Dunkley condemns protest tactics’
Michael Dunkley claimed yesterday that the “tactics” used by those who organised last Friday’s protest outside Parliament were “not acceptable in Bermuda” and urged reporters to investigate further.
The Premier told a press conference: “I believe that what happened on Friday was a concerted, organised effort, taking in tactics that are not acceptable in Bermuda, and I would hope that the media would uncover some of those tactics and do the job that you typically would like to do.
“I think there were many demonstrators who came with a good intent to share their point, but I think there were other demonstrators who were rallied there, who knew exactly what they were getting into and they were advised how to act, how to conduct themselves and those type of tactics. I am surprised the media is not investigating fully.”
The remarks came in response to a question about whether any of the lessons he said were learnt after the Pathways to Status protests in March had been applied on Friday.
Mr Dunkley would not comment any further on the tactics he referred to, but added: “I have seen e-mails going around. I have followed them to some extent.”
ZBM reported earlier this week on an e-mail shared on social media which was said to have been sent to demonstrators, giving guidance on how to behave during a protest. No information was given on who allegedly sent the message.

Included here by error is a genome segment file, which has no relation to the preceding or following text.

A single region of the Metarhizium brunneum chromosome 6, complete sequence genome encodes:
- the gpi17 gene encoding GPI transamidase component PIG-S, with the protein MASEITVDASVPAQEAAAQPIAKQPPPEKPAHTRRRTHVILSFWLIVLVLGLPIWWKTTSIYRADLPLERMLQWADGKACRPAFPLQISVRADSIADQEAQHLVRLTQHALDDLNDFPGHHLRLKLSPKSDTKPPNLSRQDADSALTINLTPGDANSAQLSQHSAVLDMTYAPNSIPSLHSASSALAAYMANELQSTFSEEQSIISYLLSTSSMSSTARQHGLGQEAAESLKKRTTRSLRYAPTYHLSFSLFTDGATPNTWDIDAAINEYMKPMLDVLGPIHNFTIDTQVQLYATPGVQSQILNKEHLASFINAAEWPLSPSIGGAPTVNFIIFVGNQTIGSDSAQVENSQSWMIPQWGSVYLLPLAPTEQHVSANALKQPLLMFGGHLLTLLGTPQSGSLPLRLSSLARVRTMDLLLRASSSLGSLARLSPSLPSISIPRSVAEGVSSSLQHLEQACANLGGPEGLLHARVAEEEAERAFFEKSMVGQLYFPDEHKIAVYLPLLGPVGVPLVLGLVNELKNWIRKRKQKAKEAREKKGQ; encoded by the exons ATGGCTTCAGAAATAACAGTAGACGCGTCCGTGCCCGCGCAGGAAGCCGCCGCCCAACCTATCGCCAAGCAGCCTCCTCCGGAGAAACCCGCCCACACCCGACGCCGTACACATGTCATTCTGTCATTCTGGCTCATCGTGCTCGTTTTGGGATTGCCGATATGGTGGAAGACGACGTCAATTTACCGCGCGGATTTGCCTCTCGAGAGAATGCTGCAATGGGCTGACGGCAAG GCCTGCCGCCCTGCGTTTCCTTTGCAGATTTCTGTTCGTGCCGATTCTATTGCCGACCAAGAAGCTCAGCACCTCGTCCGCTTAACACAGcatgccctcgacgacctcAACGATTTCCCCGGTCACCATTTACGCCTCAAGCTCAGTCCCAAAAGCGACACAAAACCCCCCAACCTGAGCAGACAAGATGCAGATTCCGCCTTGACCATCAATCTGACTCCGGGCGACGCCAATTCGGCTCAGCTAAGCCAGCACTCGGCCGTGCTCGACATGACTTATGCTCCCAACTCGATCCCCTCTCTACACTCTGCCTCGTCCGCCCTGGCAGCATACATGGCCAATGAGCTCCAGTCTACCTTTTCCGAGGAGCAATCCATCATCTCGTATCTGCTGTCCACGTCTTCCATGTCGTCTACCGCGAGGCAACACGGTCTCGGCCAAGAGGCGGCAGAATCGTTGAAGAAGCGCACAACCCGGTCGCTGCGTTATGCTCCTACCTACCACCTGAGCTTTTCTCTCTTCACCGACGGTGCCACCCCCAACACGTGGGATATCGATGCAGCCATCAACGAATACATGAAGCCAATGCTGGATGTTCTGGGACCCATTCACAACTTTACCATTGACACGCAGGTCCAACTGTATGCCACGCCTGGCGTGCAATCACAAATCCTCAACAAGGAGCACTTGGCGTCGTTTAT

Mr Dunkley was asked why he did not speak in person to the demonstrators who gathered and locked arms outside Sessions House on December 2 to prevent MPs from debating a controversial redevelopment plan for the airport.
Revealing he was in his office at Cabinet from 7.30am, he said he first became aware that MPs were being barred from entering the House of Assembly when Deputy Premier Bob Richards could not get inside after 8am.
“I considered through the morning to go out there but it was advised to me that it wouldn’t be the appropriate thing to do,” said the Premier. “The crowd was not listening. The people there were not really listening to what was taking place.
“When members of Parliament asked to walk in and they are told ‘no’ or ‘turn around’ then it makes little sense to go out there and do what you have to do. All through the process of any government initiative, I have always made myself very open to sit down and talk to people about these things and that’s not going to change.
“But I don’t think it would have been fruitful to go out and talk to the people at that time.
“Let’s be very frank about this, those people were there for a purpose and they were not interested in my humble opinion and dialogue at that time.”
Pressed on who advised him to stay away, he said: “I take advice from many different people.” Asked if the police told him not to attend for safety reasons, he repeated that he took advice from many but said he left his office for some fresh air about 11.45am.
Mr Dunkley said: “I could have gone out there. I could have gone out there and said some things but at that time people were there to demonstrate, they were not there to listen. My door has never been closed to listen to people.”
He added: “Go out there, be part of the demonstration, listen to it, be subjected to verbal abuse — that’s really not worth it. That’s not progress.”
Earlier yesterday, Randy Horton, the Speaker of the House, announced that Parliament would not sit today and had been adjourned until February 3.
Mr Dunkley said he had met with the Leader of the Opposition and the Speaker and agreed upon the decision.